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Taxi Commission makes it official: Credit cards in all D.C. cabs by Aug. 31

Officials say the new system will be fair to drivers and passengers alike. (Ricky Carioti/The Washington Post)

It seemed this day might never come, but here we are: The D.C. Taxicab Commission voted Wednesday to publish regulations requiring all city cabs to accept credit and debit card payments by Aug. 31.

Assuming some other hiccup doesn’t arise in the coming weeks — which is not out of the realm of possibility, given the star-crossed nature of this endeavor — cab owners will start installing commission-approved “modern taximeter systems” on June 1. They will have three months to come into compliance.

The new regulations include some fare changes that will make most rides more expensive. The base fare will be raised June 1 from $3 to $3.25 and an additional-passenger fee of $1 per rider [clarification: the fee is $1 for all additional riders beyond the first] is being re-instituted after a yearlong hiatus. A new 25-cent-per-ride surcharge will also be collected to pay for the commission’s various costs. All other fees, such as baggage fees, have been eliminated, with the exception of telephone dispatch and snow emergency charges, and cabs are not permitted to pass on transaction fees to their riders.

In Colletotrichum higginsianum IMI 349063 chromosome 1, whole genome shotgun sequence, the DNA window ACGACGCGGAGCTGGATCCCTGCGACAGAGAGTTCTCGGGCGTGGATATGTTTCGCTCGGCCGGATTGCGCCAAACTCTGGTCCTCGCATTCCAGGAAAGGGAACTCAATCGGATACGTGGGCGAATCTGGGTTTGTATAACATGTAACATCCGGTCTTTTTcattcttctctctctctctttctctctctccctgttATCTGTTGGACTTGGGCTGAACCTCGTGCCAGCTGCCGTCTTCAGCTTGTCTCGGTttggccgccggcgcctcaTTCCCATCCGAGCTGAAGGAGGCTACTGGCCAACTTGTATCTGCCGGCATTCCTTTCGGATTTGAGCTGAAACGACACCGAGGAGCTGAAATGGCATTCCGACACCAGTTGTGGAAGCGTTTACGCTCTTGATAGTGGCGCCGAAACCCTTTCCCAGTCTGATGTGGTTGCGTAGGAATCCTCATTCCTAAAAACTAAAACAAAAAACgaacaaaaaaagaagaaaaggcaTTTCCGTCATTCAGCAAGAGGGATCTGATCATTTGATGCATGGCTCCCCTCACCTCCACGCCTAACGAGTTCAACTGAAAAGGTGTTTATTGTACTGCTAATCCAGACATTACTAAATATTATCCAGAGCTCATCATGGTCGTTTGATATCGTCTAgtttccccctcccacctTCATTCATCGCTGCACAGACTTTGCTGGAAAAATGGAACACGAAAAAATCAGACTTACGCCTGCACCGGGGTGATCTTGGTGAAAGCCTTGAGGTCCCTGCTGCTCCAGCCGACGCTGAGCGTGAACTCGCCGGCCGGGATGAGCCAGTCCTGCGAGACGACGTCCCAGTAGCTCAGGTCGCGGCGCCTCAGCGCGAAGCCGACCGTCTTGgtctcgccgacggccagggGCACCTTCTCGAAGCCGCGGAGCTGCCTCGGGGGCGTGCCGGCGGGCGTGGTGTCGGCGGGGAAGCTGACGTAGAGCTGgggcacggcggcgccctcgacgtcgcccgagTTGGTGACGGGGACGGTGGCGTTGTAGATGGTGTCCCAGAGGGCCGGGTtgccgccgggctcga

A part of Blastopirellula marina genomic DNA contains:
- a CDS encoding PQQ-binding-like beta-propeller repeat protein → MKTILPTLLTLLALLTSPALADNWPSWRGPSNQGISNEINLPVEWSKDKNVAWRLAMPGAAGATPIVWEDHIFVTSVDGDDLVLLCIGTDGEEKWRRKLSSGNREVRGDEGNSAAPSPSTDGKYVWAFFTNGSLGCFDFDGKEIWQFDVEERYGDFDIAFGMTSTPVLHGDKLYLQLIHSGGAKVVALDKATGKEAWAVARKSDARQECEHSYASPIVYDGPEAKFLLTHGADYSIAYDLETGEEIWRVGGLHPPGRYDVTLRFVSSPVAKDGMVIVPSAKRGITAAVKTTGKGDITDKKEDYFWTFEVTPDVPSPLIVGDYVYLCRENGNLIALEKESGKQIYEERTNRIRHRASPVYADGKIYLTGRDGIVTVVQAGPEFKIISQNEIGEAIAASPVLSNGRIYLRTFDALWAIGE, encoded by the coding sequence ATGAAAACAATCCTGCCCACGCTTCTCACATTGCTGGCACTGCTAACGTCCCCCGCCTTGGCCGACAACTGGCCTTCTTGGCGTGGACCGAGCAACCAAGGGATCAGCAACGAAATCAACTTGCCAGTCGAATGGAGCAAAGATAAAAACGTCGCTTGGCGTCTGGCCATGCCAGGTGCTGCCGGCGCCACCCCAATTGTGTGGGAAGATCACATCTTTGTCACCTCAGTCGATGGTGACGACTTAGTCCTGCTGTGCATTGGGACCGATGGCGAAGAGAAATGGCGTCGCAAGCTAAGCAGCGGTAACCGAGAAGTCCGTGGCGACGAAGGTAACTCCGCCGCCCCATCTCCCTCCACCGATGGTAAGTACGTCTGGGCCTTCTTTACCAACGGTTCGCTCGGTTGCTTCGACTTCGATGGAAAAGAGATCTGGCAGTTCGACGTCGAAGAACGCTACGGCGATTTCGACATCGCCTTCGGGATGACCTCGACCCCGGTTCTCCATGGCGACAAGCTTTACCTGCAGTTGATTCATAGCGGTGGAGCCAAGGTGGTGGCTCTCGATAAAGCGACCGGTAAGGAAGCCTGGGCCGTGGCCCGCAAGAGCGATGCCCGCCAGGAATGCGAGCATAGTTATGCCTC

The increased charges are meant to offset the costs to drivers for installing the new systems. The commission has estimated the average annual cost for the new system at $970 per vehicle; transaction fees account for roughly half of that, with installation, maintenance and wireless fees accounting for the rest. Besides the new fees, the commission projects that universal credit-card acceptance will boost driver revenue, based on experiences in other jurisdictions.

Ron M. Linton, the chairman of the Taxicab Commission, said he has certified at least nine vendors to handle taxi payments.

“While initially it had been determined that a single vendor was the appropriate way to implement the transition to a cashless system, the level of competition in the marketplace made it more practical to allow drivers and owners to have a choice,” the commission said in findings published Wednesday.

Credit card systems, as well as new animated dome lights, are the first phase of taxi improvements, Linton said. By Dec. 1, cabs will also feature new “personal information monitors” offering news, tourism information and public service announcements, and by June of next year, will offer “panic buttons” to summon help if a driver or rider needs it.

Mike DeBonis covers Congress and national politics for The Washington Post. He previously covered D.C. politics and government from 2007 to 2015.

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